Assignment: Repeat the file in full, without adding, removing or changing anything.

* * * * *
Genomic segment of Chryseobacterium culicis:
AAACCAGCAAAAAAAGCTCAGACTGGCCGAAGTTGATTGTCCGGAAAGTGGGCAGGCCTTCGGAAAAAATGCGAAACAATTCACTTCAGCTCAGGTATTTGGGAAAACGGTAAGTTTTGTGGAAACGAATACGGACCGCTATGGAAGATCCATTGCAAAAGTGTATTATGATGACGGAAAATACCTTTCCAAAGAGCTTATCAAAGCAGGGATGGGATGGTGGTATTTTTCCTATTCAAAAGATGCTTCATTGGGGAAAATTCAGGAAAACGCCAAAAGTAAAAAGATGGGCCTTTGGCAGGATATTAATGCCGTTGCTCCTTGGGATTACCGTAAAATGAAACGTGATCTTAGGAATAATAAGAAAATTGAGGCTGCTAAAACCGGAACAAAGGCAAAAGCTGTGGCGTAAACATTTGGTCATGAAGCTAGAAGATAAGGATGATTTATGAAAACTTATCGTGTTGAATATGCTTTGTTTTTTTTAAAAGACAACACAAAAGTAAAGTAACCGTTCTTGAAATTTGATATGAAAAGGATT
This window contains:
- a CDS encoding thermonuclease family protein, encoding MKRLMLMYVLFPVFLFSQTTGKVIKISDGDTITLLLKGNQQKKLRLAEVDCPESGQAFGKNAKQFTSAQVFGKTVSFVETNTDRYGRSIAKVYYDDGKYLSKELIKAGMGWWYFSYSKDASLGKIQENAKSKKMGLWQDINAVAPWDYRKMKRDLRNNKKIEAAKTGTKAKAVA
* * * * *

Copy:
Genomic segment of Chryseobacterium culicis:
AAACCAGCAAAAAAAGCTCAGACTGGCCGAAGTTGATTGTCCGGAAAGTGGGCAGGCCTTCGGAAAAAATGCGAAACAATTCACTTCAGCTCAGGTATTTGGGAAAACGGTAAGTTTTGTGGAAACGAATACGGACCGCTATGGAAGATCCATTGCAAAAGTGTATTATGATGACGGAAAATACCTTTCCAAAGAGCTTATCAAAGCAGGGATGGGATGGTGGTATTTTTCCTATTCAAAAGATGCTTCATTGGGGAAAATTCAGGAAAACGCCAAAAGTAAAAAGATGGGCCTTTGGCAGGATATTAATGCCGTTGCTCCTTGGGATTACCGTAAAATGAAACGTGATCTTAGGAATAATAAGAAAATTGAGGCTGCTAAAACCGGAACAAAGGCAAAAGCTGTGGCGTAAACATTTGGTCATGAAGCTAGAAGATAAGGATGATTTATGAAAACTTATCGTGTTGAATATGCTTTGTTTTTTTTAAAAGACAACACAAAAGTAAAGTAACCGTTCTTGAAATTTGATATGAAAAGGATT
This window contains:
- a CDS encoding thermonuclease family protein, encoding MKRLMLMYVLFPVFLFSQTTGKVIKISDGDTITLLLKGNQQKKLRLAEVDCPESGQAFGKNAKQFTSAQVFGKTVSFVETNTDRYGRSIAKVYYDDGKYLSKELIKAGMGWWYFSYSKDASLGKIQENAKSKKMGLWQDINAVAPWDYRKMKRDLRNNKKIEAAKTGTKAKAVA